The amazing life of the Japanese Cicada, Ezo-Haru-Zemi (Terpnosia nigricosta), or at least one of the Japanese Cicada species.
Japanese Cicada - Ezo Haru-Zemi
Sometimes in life during some extremely lucky or by chance occasions we can see things that really do stretch the imagination. For me those things are what make life all the more worth living, these special events could be something so simple, such as a fresh spring flower coming into bloom after a period of winter dormancy, fresh green leaves returning to leafless trees in the according season displaying in a riot of green hues a magnificent showcase of colour. When the mountainsides in this part of Japan (Togakushi) become covered in a canopy of colour during spring the Japanese say "the mountain is smiling" and who could argue, it certainly seems like the mountain is happy about something the way it clothes itself in such fanciful colours.
But aside from that lets get back to this moment of 'witnessing creation' as it were.
The Cidada Nymph
What has really made me marvel at the wonder of life is being lucky enough to observe the metamorphosis of a Cicada, a truly life changing experience (for the Cicada). At this time of year there are many venturing forth into the big wide world and leaving behind their subterranean stage of life. I managed to create some Timelapse Photography by taking a couple of hundred shots over an hour capturing the Cicada nymphal instar clinging to the bark of a tree as it molted. (See Video Below) I got as far as the reclined stage when failing light prevented me from going any further. They come out just before sunset and the whole transformation takes about 4 hours. Once the creature has almost shed its skin there is a period of stasis whilst the wings form which eventually give the strength for the final push out of the old shell.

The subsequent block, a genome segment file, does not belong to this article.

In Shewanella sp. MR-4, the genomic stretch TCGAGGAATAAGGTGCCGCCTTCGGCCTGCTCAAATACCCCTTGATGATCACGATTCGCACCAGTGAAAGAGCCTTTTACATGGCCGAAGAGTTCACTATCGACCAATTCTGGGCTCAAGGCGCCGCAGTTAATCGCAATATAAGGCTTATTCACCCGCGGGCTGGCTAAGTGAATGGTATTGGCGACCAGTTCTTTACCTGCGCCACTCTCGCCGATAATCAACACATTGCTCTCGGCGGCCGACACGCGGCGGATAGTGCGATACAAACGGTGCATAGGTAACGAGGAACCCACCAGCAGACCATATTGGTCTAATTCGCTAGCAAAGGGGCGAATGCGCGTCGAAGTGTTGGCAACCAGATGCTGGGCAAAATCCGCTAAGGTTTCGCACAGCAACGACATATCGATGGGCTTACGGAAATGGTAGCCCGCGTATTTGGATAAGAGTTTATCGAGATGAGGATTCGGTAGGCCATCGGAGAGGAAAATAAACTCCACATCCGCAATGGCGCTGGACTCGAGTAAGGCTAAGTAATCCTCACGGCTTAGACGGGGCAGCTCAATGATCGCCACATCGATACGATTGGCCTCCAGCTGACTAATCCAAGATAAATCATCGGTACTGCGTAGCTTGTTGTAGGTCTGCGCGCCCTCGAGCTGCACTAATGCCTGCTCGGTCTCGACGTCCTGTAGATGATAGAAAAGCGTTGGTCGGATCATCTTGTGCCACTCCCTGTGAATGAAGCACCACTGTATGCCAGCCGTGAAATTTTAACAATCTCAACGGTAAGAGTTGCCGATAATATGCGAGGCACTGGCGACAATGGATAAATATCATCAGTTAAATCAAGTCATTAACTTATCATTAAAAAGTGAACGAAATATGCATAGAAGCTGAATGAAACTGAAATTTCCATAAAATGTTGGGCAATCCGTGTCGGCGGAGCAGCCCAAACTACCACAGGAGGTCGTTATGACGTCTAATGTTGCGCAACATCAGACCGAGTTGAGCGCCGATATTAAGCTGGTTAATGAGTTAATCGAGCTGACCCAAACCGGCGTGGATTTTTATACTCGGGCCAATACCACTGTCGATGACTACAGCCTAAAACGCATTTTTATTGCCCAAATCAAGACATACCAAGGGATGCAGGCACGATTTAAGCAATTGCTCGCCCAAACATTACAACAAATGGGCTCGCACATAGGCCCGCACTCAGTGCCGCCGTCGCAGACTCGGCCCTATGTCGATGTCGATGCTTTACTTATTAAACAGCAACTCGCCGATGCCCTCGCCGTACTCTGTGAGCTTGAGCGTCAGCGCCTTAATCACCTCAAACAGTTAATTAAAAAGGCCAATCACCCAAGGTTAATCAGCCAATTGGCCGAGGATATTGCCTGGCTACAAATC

Old Cicada Husks Shed After A Molt
There are roughly 2,500 species of Cicada around the world living in temperate to tropical climates. Ever wondered what that high pitched clicking is in tropical climes? Well that's the Cicada song. And they're a noisy bunch when they get going but I guess they would be as that's their mating call and they only have a couple of weeks to mate before they pass over to the other side after anything from 5 to 17 years living underground! The Cicada that has the 17 year lifecycle is the North American Magicicada.
Cicadas survive underground for the most part of their lives at depths ranging from 1 to 8ft where in the subterranean supermarket they feed on plant or tree root juice.When they finally break free of their subterranean shackles, surface and molt (shed their skin) they have but limited time to survive. Once they have the strength in their wings they have to find a suitable tree and nestle amongst the safety of the canopy cover avoiding the preyful eyes of birds and start their mating call. Squirrels are also prone to prey on Cicadas so to are the clever Woodpeckers we have around the forest here. At sunset they go from tree to tree checking each one quite thoroughly for the young fresh meaty Cicada that has already molted.
Cicada With Hold Skin
Now the Cicada mating call is quite a sound and its hardly surprising that their is a sense of urgency to it, after all they only have a week or two to mate before they die hence those frantic calls are an elaborate ploy to attract the opposite sex. After mating the female lays her eggs within the bark of a tree or on a branch afterwhich they will hatch and the newborn will return to the earth, burrowing back underground where again it will spend the majority of its life.
And lastly the Timelapse Video.
Apologies for not capturing the wing growth and the final push out of the old skin due to failing light as it takes another couple of hours for that to occur, so I've put a final shot at the end of the video of a Cicada late at night when the whole process was complete and he or she had obviously avoided the hungry eyes of the resident Woodpecker and the Fox! The image below is another Cicada, different night different substrate. They don't venture too far up a tree trunk or plant before starting their molting process in this neck of the woods. Anything from 1 to 3 ft seems high enough for them but not high enough to avoid the nasty Fox......
This final image is the husks or skins of a different species which I suspect molts during the summer, quite a beast compared to the loveable little Cicadas we have around here. I'd estimate it would be twice the size of Ezo-Haru-Zemi. A monster!!!!